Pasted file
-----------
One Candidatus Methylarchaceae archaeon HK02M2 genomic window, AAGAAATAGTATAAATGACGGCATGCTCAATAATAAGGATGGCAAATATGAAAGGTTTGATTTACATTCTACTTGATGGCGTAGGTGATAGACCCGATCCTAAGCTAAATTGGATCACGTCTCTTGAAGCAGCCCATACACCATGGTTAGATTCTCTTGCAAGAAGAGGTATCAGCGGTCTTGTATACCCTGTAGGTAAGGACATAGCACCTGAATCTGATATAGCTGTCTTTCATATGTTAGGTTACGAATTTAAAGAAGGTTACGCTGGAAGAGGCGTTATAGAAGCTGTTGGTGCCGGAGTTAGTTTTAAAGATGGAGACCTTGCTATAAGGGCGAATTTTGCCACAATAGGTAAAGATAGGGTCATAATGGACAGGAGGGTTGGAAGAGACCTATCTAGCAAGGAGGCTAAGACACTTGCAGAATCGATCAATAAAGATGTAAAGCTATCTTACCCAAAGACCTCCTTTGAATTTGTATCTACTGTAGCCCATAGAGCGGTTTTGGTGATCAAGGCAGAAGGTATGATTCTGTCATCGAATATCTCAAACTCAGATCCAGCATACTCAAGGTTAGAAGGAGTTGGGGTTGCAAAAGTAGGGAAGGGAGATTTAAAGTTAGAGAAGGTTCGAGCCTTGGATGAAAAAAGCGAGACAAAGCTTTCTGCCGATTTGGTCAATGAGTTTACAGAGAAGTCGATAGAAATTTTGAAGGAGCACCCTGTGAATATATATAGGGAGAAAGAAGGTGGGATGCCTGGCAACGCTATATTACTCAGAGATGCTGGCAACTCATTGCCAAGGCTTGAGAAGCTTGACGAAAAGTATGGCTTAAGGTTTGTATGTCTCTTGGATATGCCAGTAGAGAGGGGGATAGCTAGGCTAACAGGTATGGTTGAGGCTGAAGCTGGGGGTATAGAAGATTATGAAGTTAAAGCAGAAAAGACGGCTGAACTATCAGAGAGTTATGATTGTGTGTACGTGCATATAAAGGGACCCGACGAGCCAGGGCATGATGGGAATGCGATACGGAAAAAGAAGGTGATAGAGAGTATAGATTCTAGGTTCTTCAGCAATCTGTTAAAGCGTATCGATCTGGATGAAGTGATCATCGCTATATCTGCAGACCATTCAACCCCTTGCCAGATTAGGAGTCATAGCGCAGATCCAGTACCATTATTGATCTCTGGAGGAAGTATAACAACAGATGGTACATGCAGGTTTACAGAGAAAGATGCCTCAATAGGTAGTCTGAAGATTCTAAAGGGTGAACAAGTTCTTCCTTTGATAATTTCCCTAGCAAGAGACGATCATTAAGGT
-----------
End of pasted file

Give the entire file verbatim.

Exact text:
One Candidatus Methylarchaceae archaeon HK02M2 genomic window, AAGAAATAGTATAAATGACGGCATGCTCAATAATAAGGATGGCAAATATGAAAGGTTTGATTTACATTCTACTTGATGGCGTAGGTGATAGACCCGATCCTAAGCTAAATTGGATCACGTCTCTTGAAGCAGCCCATACACCATGGTTAGATTCTCTTGCAAGAAGAGGTATCAGCGGTCTTGTATACCCTGTAGGTAAGGACATAGCACCTGAATCTGATATAGCTGTCTTTCATATGTTAGGTTACGAATTTAAAGAAGGTTACGCTGGAAGAGGCGTTATAGAAGCTGTTGGTGCCGGAGTTAGTTTTAAAGATGGAGACCTTGCTATAAGGGCGAATTTTGCCACAATAGGTAAAGATAGGGTCATAATGGACAGGAGGGTTGGAAGAGACCTATCTAGCAAGGAGGCTAAGACACTTGCAGAATCGATCAATAAAGATGTAAAGCTATCTTACCCAAAGACCTCCTTTGAATTTGTATCTACTGTAGCCCATAGAGCGGTTTTGGTGATCAAGGCAGAAGGTATGATTCTGTCATCGAATATCTCAAACTCAGATCCAGCATACTCAAGGTTAGAAGGAGTTGGGGTTGCAAAAGTAGGGAAGGGAGATTTAAAGTTAGAGAAGGTTCGAGCCTTGGATGAAAAAAGCGAGACAAAGCTTTCTGCCGATTTGGTCAATGAGTTTACAGAGAAGTCGATAGAAATTTTGAAGGAGCACCCTGTGAATATATATAGGGAGAAAGAAGGTGGGATGCCTGGCAACGCTATATTACTCAGAGATGCTGGCAACTCATTGCCAAGGCTTGAGAAGCTTGACGAAAAGTATGGCTTAAGGTTTGTATGTCTCTTGGATATGCCAGTAGAGAGGGGGATAGCTAGGCTAACAGGTATGGTTGAGGCTGAAGCTGGGGGTATAGAAGATTATGAAGTTAAAGCAGAAAAGACGGCTGAACTATCAGAGAGTTATGATTGTGTGTACGTGCATATAAAGGGACCCGACGAGCCAGGGCATGATGGGAATGCGATACGGAAAAAGAAGGTGATAGAGAGTATAGATTCTAGGTTCTTCAGCAATCTGTTAAAGCGTATCGATCTGGATGAAGTGATCATCGCTATATCTGCAGACCATTCAACCCCTTGCCAGATTAGGAGTCATAGCGCAGATCCAGTACCATTATTGATCTCTGGAGGAAGTATAACAACAGATGGTACATGCAGGTTTACAGAGAAAGATGCCTCAATAGGTAGTCTGAAGATTCTAAAGGGTGAACAAGTTCTTCCTTTGATAATTTCCCTAGCAAGAGACGATCATTAAGGT